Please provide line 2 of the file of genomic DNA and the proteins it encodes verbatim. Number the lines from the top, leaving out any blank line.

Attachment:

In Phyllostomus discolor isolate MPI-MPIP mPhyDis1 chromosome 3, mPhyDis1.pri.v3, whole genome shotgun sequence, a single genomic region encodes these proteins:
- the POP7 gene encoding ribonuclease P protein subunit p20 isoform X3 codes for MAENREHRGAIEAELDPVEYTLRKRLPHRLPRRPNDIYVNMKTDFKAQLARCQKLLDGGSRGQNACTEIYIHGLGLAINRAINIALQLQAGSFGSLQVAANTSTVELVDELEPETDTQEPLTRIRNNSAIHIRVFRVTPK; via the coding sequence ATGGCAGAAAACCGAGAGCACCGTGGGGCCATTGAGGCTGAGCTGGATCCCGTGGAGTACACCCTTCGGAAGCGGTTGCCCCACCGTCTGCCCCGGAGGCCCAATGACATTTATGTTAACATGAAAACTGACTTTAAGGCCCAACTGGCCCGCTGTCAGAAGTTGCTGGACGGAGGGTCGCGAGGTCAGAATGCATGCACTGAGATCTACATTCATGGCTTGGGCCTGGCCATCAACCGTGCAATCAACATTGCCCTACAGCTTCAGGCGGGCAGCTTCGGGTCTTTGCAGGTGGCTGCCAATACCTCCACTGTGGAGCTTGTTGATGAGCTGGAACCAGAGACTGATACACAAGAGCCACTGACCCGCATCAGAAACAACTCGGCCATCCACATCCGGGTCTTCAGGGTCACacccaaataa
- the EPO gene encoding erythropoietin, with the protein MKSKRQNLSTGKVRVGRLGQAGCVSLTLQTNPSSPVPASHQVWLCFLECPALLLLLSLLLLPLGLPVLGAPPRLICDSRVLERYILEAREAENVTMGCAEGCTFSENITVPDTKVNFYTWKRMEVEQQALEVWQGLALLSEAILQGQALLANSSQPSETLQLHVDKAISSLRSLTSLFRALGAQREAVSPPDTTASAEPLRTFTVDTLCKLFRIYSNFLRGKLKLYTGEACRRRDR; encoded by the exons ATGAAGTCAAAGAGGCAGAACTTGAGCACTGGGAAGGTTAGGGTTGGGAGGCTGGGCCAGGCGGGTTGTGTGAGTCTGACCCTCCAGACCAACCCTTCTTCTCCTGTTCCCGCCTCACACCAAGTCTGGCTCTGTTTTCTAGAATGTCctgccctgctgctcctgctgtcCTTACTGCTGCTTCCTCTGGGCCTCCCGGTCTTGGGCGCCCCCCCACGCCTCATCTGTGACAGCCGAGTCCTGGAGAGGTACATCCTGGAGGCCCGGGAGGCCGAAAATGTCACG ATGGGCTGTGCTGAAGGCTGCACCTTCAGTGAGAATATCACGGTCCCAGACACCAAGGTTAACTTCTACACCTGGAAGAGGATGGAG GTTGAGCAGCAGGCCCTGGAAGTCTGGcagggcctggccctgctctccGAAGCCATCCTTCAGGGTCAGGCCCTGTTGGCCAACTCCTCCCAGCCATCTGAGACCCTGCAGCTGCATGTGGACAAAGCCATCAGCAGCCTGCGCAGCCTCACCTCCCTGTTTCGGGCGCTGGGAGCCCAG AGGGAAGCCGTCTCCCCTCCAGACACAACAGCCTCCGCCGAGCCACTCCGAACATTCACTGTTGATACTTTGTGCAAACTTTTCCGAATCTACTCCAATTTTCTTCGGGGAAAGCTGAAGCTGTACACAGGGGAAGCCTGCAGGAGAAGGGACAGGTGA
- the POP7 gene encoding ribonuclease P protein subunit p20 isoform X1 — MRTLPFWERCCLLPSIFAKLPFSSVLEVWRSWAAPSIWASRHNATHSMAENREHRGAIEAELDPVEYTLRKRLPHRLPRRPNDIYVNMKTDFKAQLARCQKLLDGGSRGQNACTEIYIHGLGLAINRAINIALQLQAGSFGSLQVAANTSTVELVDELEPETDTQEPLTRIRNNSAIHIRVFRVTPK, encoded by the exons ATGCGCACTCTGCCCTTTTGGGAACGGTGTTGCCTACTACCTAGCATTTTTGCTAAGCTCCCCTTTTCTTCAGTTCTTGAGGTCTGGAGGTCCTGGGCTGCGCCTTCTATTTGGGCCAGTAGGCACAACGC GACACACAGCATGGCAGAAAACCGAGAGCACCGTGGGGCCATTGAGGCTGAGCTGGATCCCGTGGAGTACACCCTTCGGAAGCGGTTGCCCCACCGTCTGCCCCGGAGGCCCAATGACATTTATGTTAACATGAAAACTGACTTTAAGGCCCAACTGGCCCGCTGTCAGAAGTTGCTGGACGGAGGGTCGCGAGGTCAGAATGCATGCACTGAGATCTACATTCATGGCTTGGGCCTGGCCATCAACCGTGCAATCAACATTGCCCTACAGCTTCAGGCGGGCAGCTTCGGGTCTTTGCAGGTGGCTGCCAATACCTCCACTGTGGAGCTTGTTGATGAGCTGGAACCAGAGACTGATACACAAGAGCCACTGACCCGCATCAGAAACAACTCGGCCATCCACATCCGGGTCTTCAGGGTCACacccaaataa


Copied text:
- the POP7 gene encoding ribonuclease P protein subunit p20 isoform X3 codes for MAENREHRGAIEAELDPVEYTLRKRLPHRLPRRPNDIYVNMKTDFKAQLARCQKLLDGGSRGQNACTEIYIHGLGLAINRAINIALQLQAGSFGSLQVAANTSTVELVDELEPETDTQEPLTRIRNNSAIHIRVFRVTPK; via the coding sequence ATGGCAGAAAACCGAGAGCACCGTGGGGCCATTGAGGCTGAGCTGGATCCCGTGGAGTACACCCTTCGGAAGCGGTTGCCCCACCGTCTGCCCCGGAGGCCCAATGACATTTATGTTAACATGAAAACTGACTTTAAGGCCCAACTGGCCCGCTGTCAGAAGTTGCTGGACGGAGGGTCGCGAGGTCAGAATGCATGCACTGAGATCTACATTCATGGCTTGGGCCTGGCCATCAACCGTGCAATCAACATTGCCCTACAGCTTCAGGCGGGCAGCTTCGGGTCTTTGCAGGTGGCTGCCAATACCTCCACTGTGGAGCTTGTTGATGAGCTGGAACCAGAGACTGATACACAAGAGCCACTGACCCGCATCAGAAACAACTCGGCCATCCACATCCGGGTCTTCAGGGTCACacccaaataa